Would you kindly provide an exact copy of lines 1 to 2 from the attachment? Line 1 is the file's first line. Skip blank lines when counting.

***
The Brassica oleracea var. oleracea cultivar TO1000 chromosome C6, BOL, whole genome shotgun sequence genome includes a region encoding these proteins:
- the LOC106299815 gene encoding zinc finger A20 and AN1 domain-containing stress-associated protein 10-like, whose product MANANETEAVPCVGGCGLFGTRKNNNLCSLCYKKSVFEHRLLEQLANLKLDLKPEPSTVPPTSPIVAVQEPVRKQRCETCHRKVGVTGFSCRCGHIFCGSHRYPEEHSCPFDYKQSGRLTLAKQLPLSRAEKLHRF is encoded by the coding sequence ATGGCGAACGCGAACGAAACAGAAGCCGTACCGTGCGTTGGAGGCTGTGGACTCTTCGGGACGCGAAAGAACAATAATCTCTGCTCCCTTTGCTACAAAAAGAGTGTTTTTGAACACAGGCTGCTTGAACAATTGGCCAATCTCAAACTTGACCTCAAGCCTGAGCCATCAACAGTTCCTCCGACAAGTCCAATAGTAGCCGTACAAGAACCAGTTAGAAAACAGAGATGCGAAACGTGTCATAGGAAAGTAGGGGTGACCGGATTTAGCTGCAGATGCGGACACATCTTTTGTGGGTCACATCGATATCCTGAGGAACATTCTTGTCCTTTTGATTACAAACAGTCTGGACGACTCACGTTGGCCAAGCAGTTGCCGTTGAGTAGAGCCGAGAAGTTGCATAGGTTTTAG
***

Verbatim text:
The Brassica oleracea var. oleracea cultivar TO1000 chromosome C6, BOL, whole genome shotgun sequence genome includes a region encoding these proteins:
- the LOC106299815 gene encoding zinc finger A20 and AN1 domain-containing stress-associated protein 10-like, whose product MANANETEAVPCVGGCGLFGTRKNNNLCSLCYKKSVFEHRLLEQLANLKLDLKPEPSTVPPTSPIVAVQEPVRKQRCETCHRKVGVTGFSCRCGHIFCGSHRYPEEHSCPFDYKQSGRLTLAKQLPLSRAEKLHRF is encoded by the coding sequence ATGGCGAACGCGAACGAAACAGAAGCCGTACCGTGCGTTGGAGGCTGTGGACTCTTCGGGACGCGAAAGAACAATAATCTCTGCTCCCTTTGCTACAAAAAGAGTGTTTTTGAACACAGGCTGCTTGAACAATTGGCCAATCTCAAACTTGACCTCAAGCCTGAGCCATCAACAGTTCCTCCGACAAGTCCAATAGTAGCCGTACAAGAACCAGTTAGAAAACAGAGATGCGAAACGTGTCATAGGAAAGTAGGGGTGACCGGATTTAGCTGCAGATGCGGACACATCTTTTGTGGGTCACATCGATATCCTGAGGAACATTCTTGTCCTTTTGATTACAAACAGTCTGGACGACTCACGTTGGCCAAGCAGTTGCCGTTGAGTAGAGCCGAGAAGTTGCATAGGTTTTAG